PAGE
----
Features may be all well and good, but they mean nothing if the gameplay is poor. God Mode doesn’t have this issue, with easy-to-handle controls and fluid movement. There are, however, a handful of notable issues. I found reloading to be a little unresponsive at times—and unlike most modern games, you can’t do it while sprinting. Dodging likewise feels a little clumsy and difficult to control. Several times, I went to dodge roll and ended up going in an entirely different direction than I’d intended. This also brings up another issue: hitboxes. Enemies frequently hit you when it seems like they should miss. I dodged several attacks, moving far enough out of the way that I should have evaded any damage, but I still got clobbered.
Now onto something that the game does completely right: maps. There are five in total, and each has its own individual look and feel—from the lava pits of Fire Lair to the towering arches of Ascension. The amount of detail in each map is quite impressive for a game of this scope, and they’d be right at home in any AAA title.
Littered around each map are health, armor, and ammo pickups, and obtaining those items becomes a sort of minigame in itself. While you’re working together with the other players, there are only a select amount of them available at any one time, leading you to fight with your teammates over resources. On more than one occasion, I ran out of primary weapon ammo and became a sitting duck until an ammo drop respawned.
There’s also the added fun of collecting gold—the game’s currency. Gold drops randomly when you kill enemies, and can be used to purchase upgrades, outfits, and new weapons. It’s also used as a fun little minigame at the end of each level, where you battle your partners in the final arena to collect as much of Hades’ Gold as possible. To make it more interesting, you can kill your teammates for XP, leading to an interesting dilemma. Do you keep a low profile and focus on collecting gold, or do you go on the offensive to stop your teammates from getting any? In practice, most people seemed to prefer to stay each other’s way and collect gold.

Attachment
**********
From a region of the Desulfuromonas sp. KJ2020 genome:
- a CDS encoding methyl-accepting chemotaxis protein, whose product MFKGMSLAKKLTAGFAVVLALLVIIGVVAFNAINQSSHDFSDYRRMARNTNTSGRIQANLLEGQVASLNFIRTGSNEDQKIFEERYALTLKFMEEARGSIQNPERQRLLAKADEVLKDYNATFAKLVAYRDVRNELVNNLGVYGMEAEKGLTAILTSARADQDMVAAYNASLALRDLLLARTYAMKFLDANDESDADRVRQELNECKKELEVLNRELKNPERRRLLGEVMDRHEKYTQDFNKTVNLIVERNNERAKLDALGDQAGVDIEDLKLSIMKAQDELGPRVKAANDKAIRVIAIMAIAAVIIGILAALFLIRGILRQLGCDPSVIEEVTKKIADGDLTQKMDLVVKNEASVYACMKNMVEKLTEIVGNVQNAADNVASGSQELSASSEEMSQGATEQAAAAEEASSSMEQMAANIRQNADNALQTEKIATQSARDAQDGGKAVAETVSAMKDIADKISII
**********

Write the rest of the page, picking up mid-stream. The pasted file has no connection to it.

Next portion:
So what’s the point of simply running through the same five mazes over and over? God Mode has a leveling system that allows you to unlock and upgrade weapons, unlock new outfits, and access new abilities. Simply head into the customize menu and take your pick. Each item requires a certain character level and amount of gold to unlock, so repeat play is the key. The weapons range from revolvers to mini-guns, and each can be upgraded a total of six times, which then unlocks a seventh special upgrade (such as increased ammo). While the weapons are fairly well balanced—though relatively weak and flimsy before you start to upgrade them—I still found the default SMG to be the most useful, which is a shame.